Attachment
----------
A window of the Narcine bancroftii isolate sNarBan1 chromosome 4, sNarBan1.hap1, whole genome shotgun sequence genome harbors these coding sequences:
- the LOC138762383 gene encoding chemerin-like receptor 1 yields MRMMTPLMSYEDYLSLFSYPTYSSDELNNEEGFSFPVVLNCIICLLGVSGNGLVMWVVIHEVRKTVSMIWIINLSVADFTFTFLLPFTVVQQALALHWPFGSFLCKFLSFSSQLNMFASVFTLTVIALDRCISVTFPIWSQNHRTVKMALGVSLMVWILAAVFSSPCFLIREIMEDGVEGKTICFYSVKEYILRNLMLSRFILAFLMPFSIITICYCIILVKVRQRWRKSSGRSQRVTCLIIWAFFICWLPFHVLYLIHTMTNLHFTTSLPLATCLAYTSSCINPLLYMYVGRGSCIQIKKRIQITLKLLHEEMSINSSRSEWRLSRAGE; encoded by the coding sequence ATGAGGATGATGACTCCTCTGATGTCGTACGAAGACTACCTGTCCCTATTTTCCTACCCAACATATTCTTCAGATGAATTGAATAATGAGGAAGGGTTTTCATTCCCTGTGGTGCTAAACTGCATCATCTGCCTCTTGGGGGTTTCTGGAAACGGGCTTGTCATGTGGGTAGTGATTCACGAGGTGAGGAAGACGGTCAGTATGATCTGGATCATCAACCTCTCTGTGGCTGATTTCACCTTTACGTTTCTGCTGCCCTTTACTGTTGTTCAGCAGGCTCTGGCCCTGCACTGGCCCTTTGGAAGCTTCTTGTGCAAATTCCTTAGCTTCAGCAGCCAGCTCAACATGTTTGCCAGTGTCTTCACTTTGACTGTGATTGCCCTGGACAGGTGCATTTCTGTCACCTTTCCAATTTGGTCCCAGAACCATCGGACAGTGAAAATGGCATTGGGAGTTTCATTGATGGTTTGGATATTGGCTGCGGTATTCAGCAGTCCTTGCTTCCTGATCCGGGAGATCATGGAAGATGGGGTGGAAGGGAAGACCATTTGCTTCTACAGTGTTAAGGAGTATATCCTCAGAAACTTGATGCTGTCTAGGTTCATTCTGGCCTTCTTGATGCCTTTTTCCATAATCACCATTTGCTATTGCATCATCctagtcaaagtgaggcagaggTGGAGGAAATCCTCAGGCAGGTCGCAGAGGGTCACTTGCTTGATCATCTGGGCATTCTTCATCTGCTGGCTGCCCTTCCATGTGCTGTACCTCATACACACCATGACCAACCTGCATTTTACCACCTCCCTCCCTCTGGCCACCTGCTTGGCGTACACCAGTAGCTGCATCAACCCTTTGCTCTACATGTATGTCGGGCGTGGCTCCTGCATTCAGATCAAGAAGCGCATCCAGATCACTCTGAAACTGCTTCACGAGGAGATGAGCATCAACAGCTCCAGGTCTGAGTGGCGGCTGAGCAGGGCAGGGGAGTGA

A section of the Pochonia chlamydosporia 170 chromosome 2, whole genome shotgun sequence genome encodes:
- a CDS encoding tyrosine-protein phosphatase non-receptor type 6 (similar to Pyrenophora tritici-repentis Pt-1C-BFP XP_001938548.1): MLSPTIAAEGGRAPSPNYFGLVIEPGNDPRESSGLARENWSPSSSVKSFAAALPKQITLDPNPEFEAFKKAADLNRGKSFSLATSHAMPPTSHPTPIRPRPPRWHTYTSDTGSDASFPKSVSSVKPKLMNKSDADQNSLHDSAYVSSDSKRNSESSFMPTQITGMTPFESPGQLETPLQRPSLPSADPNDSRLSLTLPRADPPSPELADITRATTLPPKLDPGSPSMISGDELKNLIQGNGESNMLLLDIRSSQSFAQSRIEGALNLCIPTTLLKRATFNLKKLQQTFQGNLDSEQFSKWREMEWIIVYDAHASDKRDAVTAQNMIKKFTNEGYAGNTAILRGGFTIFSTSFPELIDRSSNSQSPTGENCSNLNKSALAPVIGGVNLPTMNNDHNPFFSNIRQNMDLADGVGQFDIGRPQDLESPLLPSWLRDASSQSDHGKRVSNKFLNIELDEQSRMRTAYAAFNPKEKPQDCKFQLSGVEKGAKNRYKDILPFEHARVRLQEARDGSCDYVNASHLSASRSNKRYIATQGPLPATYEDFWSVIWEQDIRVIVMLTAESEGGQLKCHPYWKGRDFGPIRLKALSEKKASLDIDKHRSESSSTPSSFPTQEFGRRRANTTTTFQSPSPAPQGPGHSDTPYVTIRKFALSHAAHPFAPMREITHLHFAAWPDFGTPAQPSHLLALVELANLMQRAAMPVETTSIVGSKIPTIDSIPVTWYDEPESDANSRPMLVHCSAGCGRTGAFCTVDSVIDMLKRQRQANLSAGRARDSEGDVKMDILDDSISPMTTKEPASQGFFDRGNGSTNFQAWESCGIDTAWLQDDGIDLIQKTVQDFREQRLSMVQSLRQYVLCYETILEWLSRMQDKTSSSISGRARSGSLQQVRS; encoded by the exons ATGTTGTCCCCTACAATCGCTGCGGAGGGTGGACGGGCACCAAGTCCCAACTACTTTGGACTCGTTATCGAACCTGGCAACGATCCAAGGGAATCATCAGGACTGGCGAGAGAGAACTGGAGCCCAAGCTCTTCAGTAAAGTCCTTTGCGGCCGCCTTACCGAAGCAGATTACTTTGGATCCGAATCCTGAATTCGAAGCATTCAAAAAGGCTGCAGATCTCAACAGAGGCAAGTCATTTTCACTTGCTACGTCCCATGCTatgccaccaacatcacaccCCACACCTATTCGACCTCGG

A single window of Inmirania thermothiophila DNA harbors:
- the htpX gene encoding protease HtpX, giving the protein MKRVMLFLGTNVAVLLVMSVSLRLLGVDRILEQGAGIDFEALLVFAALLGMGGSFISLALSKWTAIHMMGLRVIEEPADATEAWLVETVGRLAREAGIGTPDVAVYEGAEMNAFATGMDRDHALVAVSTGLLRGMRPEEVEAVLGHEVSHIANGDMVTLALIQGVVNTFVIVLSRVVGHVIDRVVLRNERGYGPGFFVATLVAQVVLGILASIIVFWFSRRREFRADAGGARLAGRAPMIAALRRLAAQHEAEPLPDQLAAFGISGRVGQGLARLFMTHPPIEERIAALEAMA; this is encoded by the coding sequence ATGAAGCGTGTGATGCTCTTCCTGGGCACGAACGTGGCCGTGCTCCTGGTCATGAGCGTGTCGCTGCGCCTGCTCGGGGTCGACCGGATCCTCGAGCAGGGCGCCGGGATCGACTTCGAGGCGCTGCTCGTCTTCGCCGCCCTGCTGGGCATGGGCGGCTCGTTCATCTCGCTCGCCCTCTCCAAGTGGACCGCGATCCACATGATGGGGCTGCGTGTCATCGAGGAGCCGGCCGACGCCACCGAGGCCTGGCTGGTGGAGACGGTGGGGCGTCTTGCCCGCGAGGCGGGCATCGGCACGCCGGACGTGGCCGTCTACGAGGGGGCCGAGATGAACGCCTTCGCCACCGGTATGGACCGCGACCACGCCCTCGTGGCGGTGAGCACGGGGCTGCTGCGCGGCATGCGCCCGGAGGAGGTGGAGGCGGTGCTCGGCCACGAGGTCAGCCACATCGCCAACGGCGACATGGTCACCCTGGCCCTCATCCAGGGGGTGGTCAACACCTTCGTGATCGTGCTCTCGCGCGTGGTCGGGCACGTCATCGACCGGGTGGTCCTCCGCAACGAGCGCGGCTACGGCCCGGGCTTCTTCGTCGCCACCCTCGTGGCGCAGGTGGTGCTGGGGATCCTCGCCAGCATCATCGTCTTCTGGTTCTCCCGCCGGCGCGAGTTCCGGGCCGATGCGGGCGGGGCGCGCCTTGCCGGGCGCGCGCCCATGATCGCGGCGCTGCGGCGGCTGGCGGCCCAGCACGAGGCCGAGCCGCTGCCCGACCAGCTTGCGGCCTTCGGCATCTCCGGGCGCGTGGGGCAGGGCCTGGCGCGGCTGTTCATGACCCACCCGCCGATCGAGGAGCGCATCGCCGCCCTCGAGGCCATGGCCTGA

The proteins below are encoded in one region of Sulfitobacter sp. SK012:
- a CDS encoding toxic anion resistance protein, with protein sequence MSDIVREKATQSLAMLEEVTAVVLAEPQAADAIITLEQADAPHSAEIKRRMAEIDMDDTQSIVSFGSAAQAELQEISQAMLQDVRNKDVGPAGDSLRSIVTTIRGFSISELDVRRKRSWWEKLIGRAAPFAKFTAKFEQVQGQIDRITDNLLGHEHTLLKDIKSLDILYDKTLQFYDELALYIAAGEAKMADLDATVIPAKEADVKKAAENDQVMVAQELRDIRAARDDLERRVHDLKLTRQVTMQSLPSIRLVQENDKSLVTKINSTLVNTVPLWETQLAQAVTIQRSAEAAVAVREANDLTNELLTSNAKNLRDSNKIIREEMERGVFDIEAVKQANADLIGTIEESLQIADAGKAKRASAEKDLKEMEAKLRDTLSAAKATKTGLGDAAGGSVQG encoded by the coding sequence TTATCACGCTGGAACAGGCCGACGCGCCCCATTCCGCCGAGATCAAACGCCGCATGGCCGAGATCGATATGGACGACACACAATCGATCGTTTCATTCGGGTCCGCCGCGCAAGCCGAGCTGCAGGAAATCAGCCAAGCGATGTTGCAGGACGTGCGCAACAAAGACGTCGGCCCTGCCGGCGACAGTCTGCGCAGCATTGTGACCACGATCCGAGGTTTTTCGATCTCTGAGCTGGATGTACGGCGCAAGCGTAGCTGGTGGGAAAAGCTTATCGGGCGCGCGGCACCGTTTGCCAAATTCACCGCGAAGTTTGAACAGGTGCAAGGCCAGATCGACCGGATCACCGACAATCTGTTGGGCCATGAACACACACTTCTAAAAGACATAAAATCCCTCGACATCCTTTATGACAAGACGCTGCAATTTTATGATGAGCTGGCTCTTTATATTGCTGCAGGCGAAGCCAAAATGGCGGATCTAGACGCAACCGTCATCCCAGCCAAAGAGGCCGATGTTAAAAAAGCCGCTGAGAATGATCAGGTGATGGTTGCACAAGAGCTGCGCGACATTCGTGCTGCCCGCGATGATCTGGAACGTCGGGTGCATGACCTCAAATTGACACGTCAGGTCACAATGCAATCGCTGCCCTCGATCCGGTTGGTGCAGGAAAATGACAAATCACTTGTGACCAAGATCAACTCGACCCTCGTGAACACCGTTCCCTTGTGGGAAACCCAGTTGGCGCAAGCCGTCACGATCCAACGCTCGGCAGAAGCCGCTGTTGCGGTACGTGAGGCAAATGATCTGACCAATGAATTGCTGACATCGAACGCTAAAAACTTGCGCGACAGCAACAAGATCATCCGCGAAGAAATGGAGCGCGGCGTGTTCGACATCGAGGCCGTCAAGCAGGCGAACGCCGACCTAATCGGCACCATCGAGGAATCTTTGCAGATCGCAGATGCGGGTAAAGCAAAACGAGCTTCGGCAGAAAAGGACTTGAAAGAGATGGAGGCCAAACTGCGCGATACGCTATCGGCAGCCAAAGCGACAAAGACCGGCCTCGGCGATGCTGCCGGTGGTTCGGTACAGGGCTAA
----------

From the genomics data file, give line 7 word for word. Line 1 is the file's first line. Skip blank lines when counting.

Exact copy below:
The proteins below are encoded in one region of Sulfitobacter sp. SK012: